Hebrew U. launches mental health trauma center spurred by Oct. 7

Science and Health

How do you deal with the trauma of the deadliest day Jews have experienced since the Holocaust?

This was the question Israeli trauma experts faced in the wake of Oct. 7, 2023, when over 1,200 Israelis were killed and some 250 taken captive in Hamas’s attack on Israel. 

The massive attack by terrorists immediately was followed by additional traumas: The displacement of tens of thousands of Israelis from their homes in the conflict zones. The subsequent war, which has left hundreds more soldiers dead and thousands wounded. Emotional scarring on a national scale.

At the Hebrew University of Jerusalem, some of Israel’s foremost trauma experts set to work to design new clinical approaches and train therapists to deal with these traumas.

“These experiences are beyond anything we have seen,” said Professor Asher Ben-Arieh, dean of the university’s Paul Baerwald School of Social Work and Social Welfare and CEO of the Haruv Institute for the Study of Child Maltreatment, noting that some children were taken hostage and witnessed their parents’ murder or kidnapping. “The tools we have used until now are not sufficient. We need new solutions and new ideas for how to treat these traumas.”

Tired pensive military man feeling worry and despair overhead view. Psychological trauma and PTSD treatment at therapy session. Tired pensive military man feeling worry and despair overhead view (credit: INGIMAGE)

Ben-Arieh estimates that 25% to 50% of those who experienced trauma were likely to develop problems such as post-traumatic stress disorder (PTSD), depression, anxiety, complex grief, or difficulties in marital, social, or occupational adjustments.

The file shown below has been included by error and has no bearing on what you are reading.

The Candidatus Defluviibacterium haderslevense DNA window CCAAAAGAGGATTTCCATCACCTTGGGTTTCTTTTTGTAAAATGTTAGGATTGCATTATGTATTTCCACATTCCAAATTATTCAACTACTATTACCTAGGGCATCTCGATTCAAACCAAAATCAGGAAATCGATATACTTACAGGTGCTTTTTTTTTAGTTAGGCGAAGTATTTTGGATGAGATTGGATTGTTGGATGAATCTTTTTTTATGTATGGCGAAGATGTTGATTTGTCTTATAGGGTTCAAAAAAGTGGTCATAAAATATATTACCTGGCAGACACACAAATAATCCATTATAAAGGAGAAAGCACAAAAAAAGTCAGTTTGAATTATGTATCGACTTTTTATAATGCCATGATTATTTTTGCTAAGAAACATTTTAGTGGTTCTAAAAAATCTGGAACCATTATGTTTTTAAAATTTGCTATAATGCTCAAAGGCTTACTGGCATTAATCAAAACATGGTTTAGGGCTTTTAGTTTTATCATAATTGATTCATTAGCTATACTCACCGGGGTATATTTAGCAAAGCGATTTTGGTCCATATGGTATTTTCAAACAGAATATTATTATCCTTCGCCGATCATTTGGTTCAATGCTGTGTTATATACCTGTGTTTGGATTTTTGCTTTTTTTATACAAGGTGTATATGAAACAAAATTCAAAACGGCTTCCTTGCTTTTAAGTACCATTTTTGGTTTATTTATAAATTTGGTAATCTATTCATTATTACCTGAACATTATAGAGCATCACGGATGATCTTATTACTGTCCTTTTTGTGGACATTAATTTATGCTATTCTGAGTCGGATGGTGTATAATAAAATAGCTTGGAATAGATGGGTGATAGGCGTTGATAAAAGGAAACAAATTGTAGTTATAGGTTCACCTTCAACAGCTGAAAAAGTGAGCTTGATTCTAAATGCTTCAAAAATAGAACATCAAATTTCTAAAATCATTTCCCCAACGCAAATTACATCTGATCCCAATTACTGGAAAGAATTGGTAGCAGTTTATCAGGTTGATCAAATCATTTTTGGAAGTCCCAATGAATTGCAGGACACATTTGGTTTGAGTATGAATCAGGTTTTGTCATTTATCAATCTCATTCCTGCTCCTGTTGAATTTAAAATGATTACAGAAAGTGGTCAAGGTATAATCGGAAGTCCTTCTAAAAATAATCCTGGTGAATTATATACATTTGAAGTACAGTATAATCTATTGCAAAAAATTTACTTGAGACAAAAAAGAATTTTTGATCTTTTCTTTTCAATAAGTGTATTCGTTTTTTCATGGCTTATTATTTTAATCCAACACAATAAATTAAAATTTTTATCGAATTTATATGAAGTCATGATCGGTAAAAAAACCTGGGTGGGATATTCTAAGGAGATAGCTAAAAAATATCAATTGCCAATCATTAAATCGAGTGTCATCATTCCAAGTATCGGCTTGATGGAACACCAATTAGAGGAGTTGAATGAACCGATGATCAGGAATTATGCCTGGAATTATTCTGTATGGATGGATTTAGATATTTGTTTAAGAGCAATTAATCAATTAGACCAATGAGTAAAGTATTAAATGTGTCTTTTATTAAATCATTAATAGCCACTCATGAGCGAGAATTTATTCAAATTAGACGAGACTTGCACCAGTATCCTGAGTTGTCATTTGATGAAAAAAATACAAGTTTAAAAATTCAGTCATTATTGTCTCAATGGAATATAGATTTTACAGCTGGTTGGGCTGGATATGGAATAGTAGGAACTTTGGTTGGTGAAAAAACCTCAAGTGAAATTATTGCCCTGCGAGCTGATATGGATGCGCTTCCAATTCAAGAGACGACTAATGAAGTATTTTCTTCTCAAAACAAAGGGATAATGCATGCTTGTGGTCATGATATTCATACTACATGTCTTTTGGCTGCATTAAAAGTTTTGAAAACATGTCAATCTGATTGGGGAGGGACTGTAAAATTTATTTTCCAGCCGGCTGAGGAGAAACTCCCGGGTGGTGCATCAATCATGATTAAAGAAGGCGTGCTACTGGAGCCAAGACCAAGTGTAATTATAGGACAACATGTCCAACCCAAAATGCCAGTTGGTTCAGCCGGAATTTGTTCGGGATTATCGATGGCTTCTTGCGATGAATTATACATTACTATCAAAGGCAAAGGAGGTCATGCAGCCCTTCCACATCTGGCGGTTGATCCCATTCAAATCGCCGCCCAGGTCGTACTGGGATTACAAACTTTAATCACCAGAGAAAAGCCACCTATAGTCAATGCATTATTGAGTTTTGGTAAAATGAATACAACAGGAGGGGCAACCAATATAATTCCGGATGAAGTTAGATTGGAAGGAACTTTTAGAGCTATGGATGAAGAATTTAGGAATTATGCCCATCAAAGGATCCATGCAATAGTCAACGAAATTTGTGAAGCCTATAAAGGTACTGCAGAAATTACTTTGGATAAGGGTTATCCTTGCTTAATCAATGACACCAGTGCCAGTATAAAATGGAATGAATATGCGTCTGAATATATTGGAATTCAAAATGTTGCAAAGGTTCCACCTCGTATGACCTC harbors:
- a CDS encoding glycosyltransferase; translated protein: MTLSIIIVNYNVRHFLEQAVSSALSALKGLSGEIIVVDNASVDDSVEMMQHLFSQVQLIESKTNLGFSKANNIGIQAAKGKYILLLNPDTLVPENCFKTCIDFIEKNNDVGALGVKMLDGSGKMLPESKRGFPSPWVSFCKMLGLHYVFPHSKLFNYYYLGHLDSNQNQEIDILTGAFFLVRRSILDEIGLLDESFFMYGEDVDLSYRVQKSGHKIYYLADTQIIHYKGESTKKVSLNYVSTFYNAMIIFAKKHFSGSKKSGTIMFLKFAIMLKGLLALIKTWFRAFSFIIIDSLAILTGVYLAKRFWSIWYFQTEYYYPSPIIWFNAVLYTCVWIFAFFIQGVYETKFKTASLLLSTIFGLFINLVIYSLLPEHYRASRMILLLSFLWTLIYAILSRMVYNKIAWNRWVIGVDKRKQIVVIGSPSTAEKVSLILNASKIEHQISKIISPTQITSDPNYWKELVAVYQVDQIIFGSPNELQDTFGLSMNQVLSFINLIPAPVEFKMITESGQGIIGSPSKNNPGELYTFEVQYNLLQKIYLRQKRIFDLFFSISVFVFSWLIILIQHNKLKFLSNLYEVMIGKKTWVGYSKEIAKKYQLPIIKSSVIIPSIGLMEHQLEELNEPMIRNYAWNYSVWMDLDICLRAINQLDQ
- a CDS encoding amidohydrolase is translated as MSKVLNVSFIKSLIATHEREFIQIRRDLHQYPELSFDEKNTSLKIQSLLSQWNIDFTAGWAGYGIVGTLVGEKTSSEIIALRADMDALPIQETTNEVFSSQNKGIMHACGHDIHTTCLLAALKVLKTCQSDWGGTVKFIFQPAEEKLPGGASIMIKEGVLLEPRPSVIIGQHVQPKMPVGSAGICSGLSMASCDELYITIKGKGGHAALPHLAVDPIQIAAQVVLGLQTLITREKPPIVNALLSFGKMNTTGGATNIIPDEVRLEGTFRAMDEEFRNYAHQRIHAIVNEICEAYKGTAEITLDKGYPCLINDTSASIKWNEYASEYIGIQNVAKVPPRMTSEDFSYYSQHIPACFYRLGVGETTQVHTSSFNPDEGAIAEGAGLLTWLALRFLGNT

To meet these new needs, Hebrew University’s Israel Center for Addiction and Mental Health set about to launch the Institute for Traumatic Stress and Recovery to create a multidisciplinary, academic-clinical hub to address trauma-related research, training, prevention, treatment, and resilience promotion. 

The Institute for Traumatic Stress and Recovery aims to give therapists and trauma survivors evidence-based practices and technologies, accessible via Israel’s public health system, to enhance the healing and recovery of Israelis grappling with the enormity of these traumas. The institute will conduct research, train therapists in new evidence-based practices, and provide patient-centered, comprehensive, coordinated care. 

“This proactive approach will not only enhance the capacity for timely and effective trauma intervention, but also contribute to a more informed and resilient community as a whole,” said Hebrew University psychology professor Jonathan Huppert, who is involved in the project.

“Trauma manifests in many ways and can be different for different people,” Huppert said. “Not everyone has PTSD. Some have stress, grief, coping, the effects of being evacuated. Since Oct. 7 people are more stressed in general. They may experience more negative thinking, trouble sleeping, more physical aches and pains, muscle tension. Things may set them off more easily.”

Israel needs to improve approach to mental health